Ghost Towns of
Guernsey County


Guernsey County is home to Cambridge, as well as Quaker City and Old Washington. It's a fairly rural county in which most of the towns are at least semi-ghost towns. Of course, there are lots of real ghost towns, as well. My thanks to Andrea McEnaney for compiling and sending me this list.



Aix
Washington Twp.
Post office town.
Birds Run
Wills Twp.
Originally called Bridgeville, this town was platted by Washington Shoff in 1848 on Wills Creek.
Birmingham
Monroe Twp.
Town platted in 1826 by William Carson. Originally known as New Birmingham, the name was later changed to Milnersville to honor Jesse Milner, the first settler. Later on it was changed back.
Brady
Jefferson Twp.
Post office town which also contained a store, blacksmith, mill, and covered bridge in 1848.
Cadwalader
Washington Twp.
Post office town.
Bridgewater
Oxford Twp.
Town platted in 1834 by William Orr on the National Road. It had a brick tavern which is still standing and one of Guernsey County's famous "S" bridges, as well as one of the four county tollgates.
Claysville
Westland Twp.
Town platted in 1828 by Ford Barnes. Mainly a tobacco town, it had a population of 205 in 1850. The railroad bypassed it, however, and it deteriorated from there.
Clio
Jefferson Twp.
Post office town.
Divide
Washington Twp.
Post office town which contained a store from the early 1860's through 1870.
Easton
Wills Twp.
Town platted in 1842 by David Drew. Its location was where the Guernsey County Fairgrounds are located today, at the east end of Old Washington.
Elizabethtown
Wills Twp.
Town platted in 1832 by Jacob Weller, located two miles east of Old Washington. Its greatest population was 217 in 1860, but today its population is zero, since I-70 runs right through the place where it used to stand.
Frankfort
Millwood Twp.
Also called Smithwood, this town was laid out in 1804 by Joseph Smith--the first town laid out in Guernsey County. Today it is referred to as Lost Town, since nobody can figure out where it was. Supposedly it was at the place where Putney Ridge intersects Zane's Trace, but since they don't intersect it's sort of confusing.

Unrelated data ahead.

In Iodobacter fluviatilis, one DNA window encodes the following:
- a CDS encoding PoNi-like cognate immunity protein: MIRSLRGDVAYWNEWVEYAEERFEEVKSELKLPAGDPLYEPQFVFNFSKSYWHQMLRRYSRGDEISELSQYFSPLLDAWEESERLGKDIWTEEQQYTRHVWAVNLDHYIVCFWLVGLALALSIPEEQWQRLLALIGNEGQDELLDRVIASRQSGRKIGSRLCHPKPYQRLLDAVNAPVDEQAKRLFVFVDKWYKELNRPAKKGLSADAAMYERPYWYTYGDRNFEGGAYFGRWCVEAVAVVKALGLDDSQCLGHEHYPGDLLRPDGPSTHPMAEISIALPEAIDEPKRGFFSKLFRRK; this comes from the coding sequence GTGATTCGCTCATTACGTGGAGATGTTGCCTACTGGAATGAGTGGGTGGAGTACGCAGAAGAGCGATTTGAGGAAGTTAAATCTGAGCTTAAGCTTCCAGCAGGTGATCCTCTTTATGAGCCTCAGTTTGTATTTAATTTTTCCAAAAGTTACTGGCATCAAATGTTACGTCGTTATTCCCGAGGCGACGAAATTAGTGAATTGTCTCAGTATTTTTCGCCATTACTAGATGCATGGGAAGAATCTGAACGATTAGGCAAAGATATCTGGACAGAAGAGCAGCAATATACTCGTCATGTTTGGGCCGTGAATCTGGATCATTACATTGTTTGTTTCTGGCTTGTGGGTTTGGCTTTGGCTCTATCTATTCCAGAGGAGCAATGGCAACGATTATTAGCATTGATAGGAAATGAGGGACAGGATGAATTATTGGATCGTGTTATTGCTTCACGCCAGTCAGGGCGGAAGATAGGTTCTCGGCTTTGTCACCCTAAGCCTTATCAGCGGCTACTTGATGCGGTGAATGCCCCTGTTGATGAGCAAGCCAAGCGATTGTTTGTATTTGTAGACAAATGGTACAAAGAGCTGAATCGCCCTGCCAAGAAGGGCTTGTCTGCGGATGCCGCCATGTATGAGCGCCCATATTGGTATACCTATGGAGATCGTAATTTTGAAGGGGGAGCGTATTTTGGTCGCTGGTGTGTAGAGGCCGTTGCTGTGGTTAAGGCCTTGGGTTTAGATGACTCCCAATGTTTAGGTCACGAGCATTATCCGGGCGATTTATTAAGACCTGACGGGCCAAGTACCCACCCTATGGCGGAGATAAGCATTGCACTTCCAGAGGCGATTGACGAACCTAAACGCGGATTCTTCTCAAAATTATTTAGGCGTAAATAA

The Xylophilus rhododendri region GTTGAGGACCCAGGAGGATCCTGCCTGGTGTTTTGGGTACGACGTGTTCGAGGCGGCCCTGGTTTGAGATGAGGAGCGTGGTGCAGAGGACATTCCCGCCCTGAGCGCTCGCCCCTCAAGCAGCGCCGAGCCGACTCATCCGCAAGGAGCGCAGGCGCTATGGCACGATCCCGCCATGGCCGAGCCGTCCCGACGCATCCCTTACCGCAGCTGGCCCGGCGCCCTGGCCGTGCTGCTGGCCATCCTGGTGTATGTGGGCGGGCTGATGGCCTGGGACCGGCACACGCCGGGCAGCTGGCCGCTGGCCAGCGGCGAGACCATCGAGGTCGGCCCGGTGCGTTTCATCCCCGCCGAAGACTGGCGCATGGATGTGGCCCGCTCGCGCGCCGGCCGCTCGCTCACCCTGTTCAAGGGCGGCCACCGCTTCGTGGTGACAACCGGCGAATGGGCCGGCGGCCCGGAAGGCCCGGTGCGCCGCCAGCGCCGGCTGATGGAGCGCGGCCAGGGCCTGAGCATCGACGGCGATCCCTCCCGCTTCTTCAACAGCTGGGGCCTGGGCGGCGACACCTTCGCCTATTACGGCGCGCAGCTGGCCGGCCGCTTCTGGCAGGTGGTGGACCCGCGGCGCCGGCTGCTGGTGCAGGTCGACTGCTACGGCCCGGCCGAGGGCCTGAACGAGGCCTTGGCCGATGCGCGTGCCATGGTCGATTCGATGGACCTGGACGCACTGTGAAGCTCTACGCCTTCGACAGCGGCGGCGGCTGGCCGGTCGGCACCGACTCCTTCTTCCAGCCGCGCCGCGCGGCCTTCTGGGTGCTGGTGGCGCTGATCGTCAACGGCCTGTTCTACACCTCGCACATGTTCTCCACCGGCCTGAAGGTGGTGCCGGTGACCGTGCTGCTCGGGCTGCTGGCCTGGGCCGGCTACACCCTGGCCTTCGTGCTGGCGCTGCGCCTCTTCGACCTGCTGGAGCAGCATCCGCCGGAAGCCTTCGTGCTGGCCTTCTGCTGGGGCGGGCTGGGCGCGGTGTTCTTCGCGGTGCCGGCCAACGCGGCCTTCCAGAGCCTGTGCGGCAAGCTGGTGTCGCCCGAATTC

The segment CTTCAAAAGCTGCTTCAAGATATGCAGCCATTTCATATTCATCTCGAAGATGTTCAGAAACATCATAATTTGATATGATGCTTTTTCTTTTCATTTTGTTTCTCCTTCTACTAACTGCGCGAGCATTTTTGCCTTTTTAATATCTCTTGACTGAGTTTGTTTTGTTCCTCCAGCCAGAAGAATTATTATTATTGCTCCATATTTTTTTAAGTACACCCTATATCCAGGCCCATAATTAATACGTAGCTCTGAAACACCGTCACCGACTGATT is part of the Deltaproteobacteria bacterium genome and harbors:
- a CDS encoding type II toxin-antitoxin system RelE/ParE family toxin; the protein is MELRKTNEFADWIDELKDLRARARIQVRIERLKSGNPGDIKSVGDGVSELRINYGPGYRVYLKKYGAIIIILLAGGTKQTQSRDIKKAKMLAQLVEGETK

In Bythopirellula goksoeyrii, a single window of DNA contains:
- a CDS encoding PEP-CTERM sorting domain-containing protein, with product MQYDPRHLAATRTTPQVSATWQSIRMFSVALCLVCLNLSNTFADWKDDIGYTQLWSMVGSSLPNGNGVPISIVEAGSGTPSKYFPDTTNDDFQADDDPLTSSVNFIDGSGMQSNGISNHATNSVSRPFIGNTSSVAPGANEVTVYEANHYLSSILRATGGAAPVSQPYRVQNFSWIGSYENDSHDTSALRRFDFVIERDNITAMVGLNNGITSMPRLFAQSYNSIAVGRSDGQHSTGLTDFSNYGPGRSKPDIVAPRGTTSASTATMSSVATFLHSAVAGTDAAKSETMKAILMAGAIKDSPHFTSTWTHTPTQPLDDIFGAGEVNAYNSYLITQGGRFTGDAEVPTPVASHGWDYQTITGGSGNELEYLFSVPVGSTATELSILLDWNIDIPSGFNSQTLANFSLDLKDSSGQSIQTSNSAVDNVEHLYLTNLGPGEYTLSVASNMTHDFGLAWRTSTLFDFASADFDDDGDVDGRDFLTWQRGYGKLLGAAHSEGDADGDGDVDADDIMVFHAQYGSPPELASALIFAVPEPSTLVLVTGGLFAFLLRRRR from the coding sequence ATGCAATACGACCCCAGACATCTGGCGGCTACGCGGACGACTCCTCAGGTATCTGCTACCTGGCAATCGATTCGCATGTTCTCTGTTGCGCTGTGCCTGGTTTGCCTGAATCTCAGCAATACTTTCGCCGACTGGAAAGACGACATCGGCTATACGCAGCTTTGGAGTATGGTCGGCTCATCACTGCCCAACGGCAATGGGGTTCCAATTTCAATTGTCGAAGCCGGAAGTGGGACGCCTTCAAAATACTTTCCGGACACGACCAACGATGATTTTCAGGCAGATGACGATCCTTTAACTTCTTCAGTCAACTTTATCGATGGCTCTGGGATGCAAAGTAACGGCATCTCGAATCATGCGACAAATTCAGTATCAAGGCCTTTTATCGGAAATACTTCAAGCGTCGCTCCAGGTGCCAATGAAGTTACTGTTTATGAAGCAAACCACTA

Frisco
Monroe Twp.
Post office town located on Rocky Fork Creek.
Londonderry
Londonderry Twp.
Town platted by Robert Wilken. Its greatest population was 93, achieved in 1850. It contained a general store, a harness shop, and a grist mill.
Middlebourne
Oxford Twp.
Town platted in 1827 by Benjamin Masters. It was originally known as Middletown, and it was once the site of the first tavern in Guernsey County, built by Thomas Hays. The site of the tavern has been partially excavated in a survey of the old National Road.
Odell
Monroe Twp.
Post office town.
Ohioville
Knox Twp.
Town platted in 1843 which never grew to any appreciable size.
Paris
Westland Twp.
Town laid out in 1827 by William Hunter, located eleven miles west of Senecaville on the McConnelsville-Cambridge Road. It was defunct by 1860.
Prohibition
Monroe Twp.
Post office town named after the strong temperance movement in the area.
Sugar Tree
Jefferson Twp.
Post office town.
West Barnesville
Westland Twp.
Town laid out in 1825 by Ford Barnes. It was defunct by 1860.
West Boston
Town platted in 1836 by Charles Phillis. It was gone by 1860.
Winterset
Madison Twp.
Town laid out in 1836 by Isaac Bonnell. It was originally called Winchester but was changed to avoid confusion with another Winchester, this one in Adams County. Its greatest population was 197. It was located on Route 22 and was a stop on the Underground Railroad. I wonder if they named it this because of the proximity of the town of Somerset.



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